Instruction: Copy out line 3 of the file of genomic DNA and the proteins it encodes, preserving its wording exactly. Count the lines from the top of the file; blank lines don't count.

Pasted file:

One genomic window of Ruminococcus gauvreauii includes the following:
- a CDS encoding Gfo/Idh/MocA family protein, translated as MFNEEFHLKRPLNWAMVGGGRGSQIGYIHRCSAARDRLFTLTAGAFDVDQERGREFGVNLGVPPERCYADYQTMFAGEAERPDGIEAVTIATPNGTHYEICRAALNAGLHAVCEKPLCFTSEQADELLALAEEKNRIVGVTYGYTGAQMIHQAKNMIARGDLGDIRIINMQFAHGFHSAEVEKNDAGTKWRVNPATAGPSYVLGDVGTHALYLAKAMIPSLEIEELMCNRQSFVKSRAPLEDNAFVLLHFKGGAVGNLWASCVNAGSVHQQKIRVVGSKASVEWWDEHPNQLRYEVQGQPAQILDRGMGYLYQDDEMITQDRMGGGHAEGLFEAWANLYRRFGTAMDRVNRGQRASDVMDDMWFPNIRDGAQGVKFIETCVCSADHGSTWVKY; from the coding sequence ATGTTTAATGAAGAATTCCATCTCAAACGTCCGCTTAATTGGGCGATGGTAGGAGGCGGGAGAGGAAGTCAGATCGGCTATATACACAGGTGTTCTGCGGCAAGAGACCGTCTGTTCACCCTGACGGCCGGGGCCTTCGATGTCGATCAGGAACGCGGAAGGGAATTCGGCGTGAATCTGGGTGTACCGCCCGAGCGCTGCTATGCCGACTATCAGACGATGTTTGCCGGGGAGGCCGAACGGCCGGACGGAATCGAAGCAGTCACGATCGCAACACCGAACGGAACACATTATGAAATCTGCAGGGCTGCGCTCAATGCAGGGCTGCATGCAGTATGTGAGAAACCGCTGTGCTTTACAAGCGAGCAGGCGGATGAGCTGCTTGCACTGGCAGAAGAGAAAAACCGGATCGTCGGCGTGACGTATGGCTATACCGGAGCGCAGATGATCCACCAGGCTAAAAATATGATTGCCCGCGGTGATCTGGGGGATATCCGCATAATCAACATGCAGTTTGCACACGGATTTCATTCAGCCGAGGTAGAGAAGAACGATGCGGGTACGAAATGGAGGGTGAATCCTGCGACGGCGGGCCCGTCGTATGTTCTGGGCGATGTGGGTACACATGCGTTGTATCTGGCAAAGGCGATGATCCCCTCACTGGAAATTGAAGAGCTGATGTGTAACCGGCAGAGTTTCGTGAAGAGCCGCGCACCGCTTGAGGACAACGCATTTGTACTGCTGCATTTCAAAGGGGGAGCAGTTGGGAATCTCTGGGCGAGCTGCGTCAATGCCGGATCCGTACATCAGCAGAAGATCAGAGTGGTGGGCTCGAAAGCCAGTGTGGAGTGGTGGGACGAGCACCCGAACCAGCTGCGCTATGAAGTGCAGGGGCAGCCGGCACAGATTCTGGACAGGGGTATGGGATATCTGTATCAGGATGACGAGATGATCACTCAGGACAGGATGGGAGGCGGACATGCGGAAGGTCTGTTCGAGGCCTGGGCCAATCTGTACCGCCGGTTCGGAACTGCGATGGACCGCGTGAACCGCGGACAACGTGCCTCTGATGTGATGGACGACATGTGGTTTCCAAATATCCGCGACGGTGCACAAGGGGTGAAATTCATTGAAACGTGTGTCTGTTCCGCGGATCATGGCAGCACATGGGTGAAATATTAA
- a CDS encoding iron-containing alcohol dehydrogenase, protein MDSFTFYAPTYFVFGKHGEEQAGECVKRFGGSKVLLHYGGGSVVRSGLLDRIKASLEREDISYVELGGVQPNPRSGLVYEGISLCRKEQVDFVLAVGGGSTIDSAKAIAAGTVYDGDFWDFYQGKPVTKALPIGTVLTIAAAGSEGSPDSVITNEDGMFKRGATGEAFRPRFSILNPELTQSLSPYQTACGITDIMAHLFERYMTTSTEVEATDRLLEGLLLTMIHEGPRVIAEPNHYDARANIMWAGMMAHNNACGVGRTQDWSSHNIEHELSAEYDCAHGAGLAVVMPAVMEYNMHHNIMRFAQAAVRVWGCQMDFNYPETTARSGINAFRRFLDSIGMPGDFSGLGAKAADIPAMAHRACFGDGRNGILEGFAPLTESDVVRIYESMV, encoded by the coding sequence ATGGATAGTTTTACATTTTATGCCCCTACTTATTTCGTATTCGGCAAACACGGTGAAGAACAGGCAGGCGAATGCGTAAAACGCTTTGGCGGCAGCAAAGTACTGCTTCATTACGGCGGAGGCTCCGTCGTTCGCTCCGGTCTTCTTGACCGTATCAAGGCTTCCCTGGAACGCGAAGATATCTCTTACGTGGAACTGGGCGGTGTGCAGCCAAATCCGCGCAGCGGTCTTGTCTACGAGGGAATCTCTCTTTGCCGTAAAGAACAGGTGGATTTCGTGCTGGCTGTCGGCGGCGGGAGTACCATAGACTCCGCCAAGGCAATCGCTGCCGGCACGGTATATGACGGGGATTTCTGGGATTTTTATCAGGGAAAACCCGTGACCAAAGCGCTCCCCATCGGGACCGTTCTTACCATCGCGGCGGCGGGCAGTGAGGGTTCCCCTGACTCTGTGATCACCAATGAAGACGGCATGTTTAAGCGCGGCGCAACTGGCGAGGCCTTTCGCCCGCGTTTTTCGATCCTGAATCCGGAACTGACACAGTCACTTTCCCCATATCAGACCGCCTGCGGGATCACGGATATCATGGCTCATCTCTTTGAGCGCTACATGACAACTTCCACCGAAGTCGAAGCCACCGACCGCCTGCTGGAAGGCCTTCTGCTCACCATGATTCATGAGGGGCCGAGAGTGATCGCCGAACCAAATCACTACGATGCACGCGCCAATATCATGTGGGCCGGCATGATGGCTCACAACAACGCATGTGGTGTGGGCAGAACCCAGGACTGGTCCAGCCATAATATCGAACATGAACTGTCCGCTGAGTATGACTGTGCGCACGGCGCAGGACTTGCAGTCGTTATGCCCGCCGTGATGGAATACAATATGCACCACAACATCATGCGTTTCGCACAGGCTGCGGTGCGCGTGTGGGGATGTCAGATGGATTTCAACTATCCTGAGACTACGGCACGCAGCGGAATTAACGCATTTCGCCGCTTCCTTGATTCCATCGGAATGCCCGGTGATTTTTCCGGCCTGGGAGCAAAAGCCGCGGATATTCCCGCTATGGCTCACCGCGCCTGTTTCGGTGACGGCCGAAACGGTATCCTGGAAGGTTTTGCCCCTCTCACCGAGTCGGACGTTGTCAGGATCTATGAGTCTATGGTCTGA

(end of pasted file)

- a CDS encoding iron-containing alcohol dehydrogenase, protein MDSFTFYAPTYFVFGKHGEEQAGECVKRFGGSKVLLHYGGGSVVRSGLLDRIKASLEREDISYVELGGVQPNPRSGLVYEGISLCRKEQVDFVLAVGGGSTIDSAKAIAAGTVYDGDFWDFYQGKPVTKALPIGTVLTIAAAGSEGSPDSVITNEDGMFKRGATGEAFRPRFSILNPELTQSLSPYQTACGITDIMAHLFERYMTTSTEVEATDRLLEGLLLTMIHEGPRVIAEPNHYDARANIMWAGMMAHNNACGVGRTQDWSSHNIEHELSAEYDCAHGAGLAVVMPAVMEYNMHHNIMRFAQAAVRVWGCQMDFNYPETTARSGINAFRRFLDSIGMPGDFSGLGAKAADIPAMAHRACFGDGRNGILEGFAPLTESDVVRIYESMV, encoded by the coding sequence ATGGATAGTTTTACATTTTATGCCCCTACTTATTTCGTATTCGGCAAACACGGTGAAGAACAGGCAGGCGAATGCGTAAAACGCTTTGGCGGCAGCAAAGTACTGCTTCATTACGGCGGAGGCTCCGTCGTTCGCTCCGGTCTTCTTGACCGTATCAAGGCTTCCCTGGAACGCGAAGATATCTCTTACGTGGAACTGGGCGGTGTGCAGCCAAATCCGCGCAGCGGTCTTGTCTACGAGGGAATCTCTCTTTGCCGTAAAGAACAGGTGGATTTCGTGCTGGCTGTCGGCGGCGGGAGTACCATAGACTCCGCCAAGGCAATCGCTGCCGGCACGGTATATGACGGGGATTTCTGGGATTTTTATCAGGGAAAACCCGTGACCAAAGCGCTCCCCATCGGGACCGTTCTTACCATCGCGGCGGCGGGCAGTGAGGGTTCCCCTGACTCTGTGATCACCAATGAAGACGGCATGTTTAAGCGCGGCGCAACTGGCGAGGCCTTTCGCCCGCGTTTTTCGATCCTGAATCCGGAACTGACACAGTCACTTTCCCCATATCAGACCGCCTGCGGGATCACGGATATCATGGCTCATCTCTTTGAGCGCTACATGACAACTTCCACCGAAGTCGAAGCCACCGACCGCCTGCTGGAAGGCCTTCTGCTCACCATGATTCATGAGGGGCCGAGAGTGATCGCCGAACCAAATCACTACGATGCACGCGCCAATATCATGTGGGCCGGCATGATGGCTCACAACAACGCATGTGGTGTGGGCAGAACCCAGGACTGGTCCAGCCATAATATCGAACATGAACTGTCCGCTGAGTATGACTGTGCGCACGGCGCAGGACTTGCAGTCGTTATGCCCGCCGTGATGGAATACAATATGCACCACAACATCATGCGTTTCGCACAGGCTGCGGTGCGCGTGTGGGGATGTCAGATGGATTTCAACTATCCTGAGACTACGGCACGCAGCGGAATTAACGCATTTCGCCGCTTCCTTGATTCCATCGGAATGCCCGGTGATTTTTCCGGCCTGGGAGCAAAAGCCGCGGATATTCCCGCTATGGCTCACCGCGCCTGTTTCGGTGACGGCCGAAACGGTATCCTGGAAGGTTTTGCCCCTCTCACCGAGTCGGACGTTGTCAGGATCTATGAGTCTATGGTCTGA